Gas Discharge Tubes (GDT) Information
Gas discharge tubes (GDT) or gas tube arrestors (GTA) provide protection against voltage and current surges in electronic and electrical equipment. They include spark gaps; simple devices with two or three conducting electrodes separated by a gap filled with a gas such as air.
The gap allows the passage of a spark that is created when the voltage difference between conductors exceeds the gap’s breakdown voltage. This voltage, known as the spark-over voltage, creates a low-impedance path and diverts the surge current.
Types of Gas Discharge Tube Performance Characteristics
The GlobalSpec SpecSearch Database contains the ability to specify important performance characteristics when selecting a GDT.
- Capacitance range is the range of ability a gas discharge tube has to hold an electrical charge. An effective GDT will have a very low capacitance.
- Sparkover voltage is the main characteristic defining a GDT. It is the voltage at which breakdown will occur between the electrodes when a slowly increasing voltage is applied to the component. It depends on the electrode spacing, the pressure, and the properties of the gas mixture and of the emissive substance.
- Holdover voltage is the voltage for which the gas tube was designed to operate optimally and safely.
- Impulse spark over is the highest impulse voltage in the wave form achievable before the GDT breaks down and conducts.
- Discharge current is what distinguishes a GDT from other protection devices. It is the maximum current the device can withstand repeatedly (usually 10 pulses) without destruction or alteration of its basic specifications.
Optimum performance in many environments requires a GDT to handle very high currents while limiting over-voltage. GDTs with very low capacitance and very high insulation resistance have little, if any, flow effects on the protected system under normal operating conditions.
Voltage and current surges can occur naturally or artificially. Natural surges may be the result of lightning or electrostatic discharge (ESD). Artificial surges often result from induction loads and electric switches, and when devices are switched on and off.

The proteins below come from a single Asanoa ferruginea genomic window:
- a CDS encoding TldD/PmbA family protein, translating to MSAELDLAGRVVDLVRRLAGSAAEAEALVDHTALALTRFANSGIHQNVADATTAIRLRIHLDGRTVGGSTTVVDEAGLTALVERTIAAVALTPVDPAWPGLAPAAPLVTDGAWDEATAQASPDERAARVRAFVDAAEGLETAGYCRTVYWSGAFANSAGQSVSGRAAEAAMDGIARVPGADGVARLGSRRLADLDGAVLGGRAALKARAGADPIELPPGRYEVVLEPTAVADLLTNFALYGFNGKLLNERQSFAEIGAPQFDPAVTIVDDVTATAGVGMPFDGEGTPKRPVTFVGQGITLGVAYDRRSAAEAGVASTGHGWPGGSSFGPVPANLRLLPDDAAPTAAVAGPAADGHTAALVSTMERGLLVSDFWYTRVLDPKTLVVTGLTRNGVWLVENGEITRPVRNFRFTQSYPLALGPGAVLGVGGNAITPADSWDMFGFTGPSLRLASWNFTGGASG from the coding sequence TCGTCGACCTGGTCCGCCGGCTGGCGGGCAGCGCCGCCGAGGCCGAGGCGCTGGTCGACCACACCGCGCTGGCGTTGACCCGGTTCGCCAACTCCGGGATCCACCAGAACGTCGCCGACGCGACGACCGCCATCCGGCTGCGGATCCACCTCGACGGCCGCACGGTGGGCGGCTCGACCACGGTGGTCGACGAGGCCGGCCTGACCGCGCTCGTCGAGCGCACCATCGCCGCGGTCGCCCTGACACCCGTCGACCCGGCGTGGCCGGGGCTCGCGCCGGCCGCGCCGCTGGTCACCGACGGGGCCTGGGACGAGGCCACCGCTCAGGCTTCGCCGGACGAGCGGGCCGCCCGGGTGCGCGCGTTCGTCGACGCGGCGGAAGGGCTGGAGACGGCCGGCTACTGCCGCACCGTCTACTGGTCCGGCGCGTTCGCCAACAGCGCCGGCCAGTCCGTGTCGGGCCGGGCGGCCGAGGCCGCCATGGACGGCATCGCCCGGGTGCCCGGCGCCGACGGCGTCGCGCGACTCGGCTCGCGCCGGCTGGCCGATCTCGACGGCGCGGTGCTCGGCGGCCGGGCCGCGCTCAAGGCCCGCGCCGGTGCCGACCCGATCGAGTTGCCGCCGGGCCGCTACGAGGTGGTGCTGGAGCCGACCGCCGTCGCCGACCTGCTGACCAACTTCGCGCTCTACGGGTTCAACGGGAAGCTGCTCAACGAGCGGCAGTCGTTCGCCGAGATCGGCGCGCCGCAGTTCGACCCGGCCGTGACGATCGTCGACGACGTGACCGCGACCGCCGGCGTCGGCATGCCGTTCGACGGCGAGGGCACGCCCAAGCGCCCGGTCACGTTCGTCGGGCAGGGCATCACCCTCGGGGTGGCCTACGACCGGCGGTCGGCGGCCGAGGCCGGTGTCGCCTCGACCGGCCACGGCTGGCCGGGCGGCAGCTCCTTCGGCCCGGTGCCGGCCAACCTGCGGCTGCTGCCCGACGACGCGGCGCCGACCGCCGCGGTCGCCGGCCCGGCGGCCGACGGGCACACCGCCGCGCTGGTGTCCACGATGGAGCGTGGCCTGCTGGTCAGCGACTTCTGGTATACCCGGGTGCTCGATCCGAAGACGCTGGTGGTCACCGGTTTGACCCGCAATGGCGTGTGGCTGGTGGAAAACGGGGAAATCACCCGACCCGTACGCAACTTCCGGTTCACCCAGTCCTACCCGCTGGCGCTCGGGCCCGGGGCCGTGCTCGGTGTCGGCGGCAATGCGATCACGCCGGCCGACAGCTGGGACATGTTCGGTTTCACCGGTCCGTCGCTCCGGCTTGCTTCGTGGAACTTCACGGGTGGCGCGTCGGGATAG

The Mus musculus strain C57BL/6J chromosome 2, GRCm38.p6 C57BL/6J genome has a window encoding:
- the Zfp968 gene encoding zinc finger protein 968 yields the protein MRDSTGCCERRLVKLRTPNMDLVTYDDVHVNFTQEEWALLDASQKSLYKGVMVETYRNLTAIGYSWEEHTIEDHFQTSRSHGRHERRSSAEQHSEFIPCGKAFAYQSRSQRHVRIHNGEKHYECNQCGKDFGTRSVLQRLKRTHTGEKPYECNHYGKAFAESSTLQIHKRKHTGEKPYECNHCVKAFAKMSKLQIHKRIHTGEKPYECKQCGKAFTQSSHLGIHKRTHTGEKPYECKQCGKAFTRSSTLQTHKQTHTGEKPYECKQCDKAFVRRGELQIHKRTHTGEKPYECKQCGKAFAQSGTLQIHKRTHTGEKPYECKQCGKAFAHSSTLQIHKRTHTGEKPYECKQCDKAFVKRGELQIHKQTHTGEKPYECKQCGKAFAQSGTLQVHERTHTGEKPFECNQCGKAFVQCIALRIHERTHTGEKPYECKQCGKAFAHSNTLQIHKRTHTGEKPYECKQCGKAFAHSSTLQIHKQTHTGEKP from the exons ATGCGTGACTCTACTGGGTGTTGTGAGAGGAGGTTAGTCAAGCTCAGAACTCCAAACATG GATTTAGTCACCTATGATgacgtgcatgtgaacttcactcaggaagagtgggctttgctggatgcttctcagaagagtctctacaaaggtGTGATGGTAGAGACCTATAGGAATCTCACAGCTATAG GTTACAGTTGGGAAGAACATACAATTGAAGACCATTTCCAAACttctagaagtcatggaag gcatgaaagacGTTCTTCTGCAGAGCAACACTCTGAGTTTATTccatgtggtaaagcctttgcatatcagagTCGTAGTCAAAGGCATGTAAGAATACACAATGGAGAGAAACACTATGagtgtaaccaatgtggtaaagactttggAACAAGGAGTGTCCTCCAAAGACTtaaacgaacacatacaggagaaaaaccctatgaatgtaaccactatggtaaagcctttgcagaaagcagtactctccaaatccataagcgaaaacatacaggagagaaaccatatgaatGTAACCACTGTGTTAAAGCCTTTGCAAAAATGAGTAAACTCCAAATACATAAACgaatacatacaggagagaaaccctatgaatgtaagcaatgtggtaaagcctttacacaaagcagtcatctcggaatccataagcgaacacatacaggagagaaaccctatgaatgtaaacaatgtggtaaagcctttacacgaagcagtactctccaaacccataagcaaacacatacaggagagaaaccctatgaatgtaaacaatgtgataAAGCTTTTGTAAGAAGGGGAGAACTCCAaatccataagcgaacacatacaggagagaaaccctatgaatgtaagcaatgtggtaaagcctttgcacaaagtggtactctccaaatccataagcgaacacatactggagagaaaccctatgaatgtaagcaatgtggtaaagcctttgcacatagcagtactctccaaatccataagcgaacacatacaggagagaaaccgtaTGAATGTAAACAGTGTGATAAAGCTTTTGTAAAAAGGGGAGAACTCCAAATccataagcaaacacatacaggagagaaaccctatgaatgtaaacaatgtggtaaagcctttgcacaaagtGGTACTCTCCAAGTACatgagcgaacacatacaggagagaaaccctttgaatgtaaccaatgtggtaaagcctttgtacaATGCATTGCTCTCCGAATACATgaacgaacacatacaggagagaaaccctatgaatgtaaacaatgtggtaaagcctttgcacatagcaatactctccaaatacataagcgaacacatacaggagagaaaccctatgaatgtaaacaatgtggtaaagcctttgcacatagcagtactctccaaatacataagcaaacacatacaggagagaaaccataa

When evaluating products for performance, buyers should consider how often these surges occur and the overall demands of the application. For example, spark gaps are often used as lighting arrestors because of their ability to handle high voltage transients.
Package Type and RF Connectors
Board-level gas discharge tubes are available in various integrated circuit (IC) package types. For example, connectorized devices are designed for attachment with coaxial connectors. Through-hole GTAs have either radial leads that extend from the sides or axial leads that extend from the ends.
Surge protectors that are designed for use with surface mount technology (SMT) are also available. These SMT arrestors have a stable breakdown throughout their lives and are used for protecting broadband circuits, telecommunications systems, and industrial electronics.
Application-Specific and Fail Safe Devices
High-voltage gas tubes are used to protect transformers and switch-gears. They’re also used in communications networks and with industrial and commercial electronics. Some gas discharge tubes are equipped with fail-safe devices for situations when the GDT produces excess thermal energy. To prevent heat damage to the magazine or the device’s terminal block, the arrester is fitted with a back-up short-circuit fail-safe device.